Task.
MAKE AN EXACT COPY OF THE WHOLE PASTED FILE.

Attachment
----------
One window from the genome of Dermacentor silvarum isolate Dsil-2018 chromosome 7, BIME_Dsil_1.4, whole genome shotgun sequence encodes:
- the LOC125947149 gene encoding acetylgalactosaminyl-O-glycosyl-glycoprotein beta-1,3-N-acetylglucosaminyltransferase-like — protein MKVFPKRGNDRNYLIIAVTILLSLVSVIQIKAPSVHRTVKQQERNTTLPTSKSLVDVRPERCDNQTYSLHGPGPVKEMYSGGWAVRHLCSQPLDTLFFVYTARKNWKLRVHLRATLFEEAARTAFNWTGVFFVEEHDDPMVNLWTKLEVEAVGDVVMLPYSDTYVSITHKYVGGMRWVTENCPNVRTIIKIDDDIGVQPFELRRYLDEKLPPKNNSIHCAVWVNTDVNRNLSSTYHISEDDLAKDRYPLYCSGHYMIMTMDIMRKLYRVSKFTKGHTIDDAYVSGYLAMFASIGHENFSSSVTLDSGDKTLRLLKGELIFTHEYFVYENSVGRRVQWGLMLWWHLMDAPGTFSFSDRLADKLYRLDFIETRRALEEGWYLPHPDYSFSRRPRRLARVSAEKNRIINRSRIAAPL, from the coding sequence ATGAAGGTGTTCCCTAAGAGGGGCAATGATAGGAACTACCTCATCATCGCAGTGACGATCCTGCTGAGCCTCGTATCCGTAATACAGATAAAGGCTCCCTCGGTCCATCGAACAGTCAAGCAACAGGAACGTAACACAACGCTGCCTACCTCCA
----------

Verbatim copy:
One window from the genome of Dermacentor silvarum isolate Dsil-2018 chromosome 7, BIME_Dsil_1.4, whole genome shotgun sequence encodes:
- the LOC125947149 gene encoding acetylgalactosaminyl-O-glycosyl-glycoprotein beta-1,3-N-acetylglucosaminyltransferase-like — protein MKVFPKRGNDRNYLIIAVTILLSLVSVIQIKAPSVHRTVKQQERNTTLPTSKSLVDVRPERCDNQTYSLHGPGPVKEMYSGGWAVRHLCSQPLDTLFFVYTARKNWKLRVHLRATLFEEAARTAFNWTGVFFVEEHDDPMVNLWTKLEVEAVGDVVMLPYSDTYVSITHKYVGGMRWVTENCPNVRTIIKIDDDIGVQPFELRRYLDEKLPPKNNSIHCAVWVNTDVNRNLSSTYHISEDDLAKDRYPLYCSGHYMIMTMDIMRKLYRVSKFTKGHTIDDAYVSGYLAMFASIGHENFSSSVTLDSGDKTLRLLKGELIFTHEYFVYENSVGRRVQWGLMLWWHLMDAPGTFSFSDRLADKLYRLDFIETRRALEEGWYLPHPDYSFSRRPRRLARVSAEKNRIINRSRIAAPL, from the coding sequence ATGAAGGTGTTCCCTAAGAGGGGCAATGATAGGAACTACCTCATCATCGCAGTGACGATCCTGCTGAGCCTCGTATCCGTAATACAGATAAAGGCTCCCTCGGTCCATCGAACAGTCAAGCAACAGGAACGTAACACAACGCTGCCTACCTCCA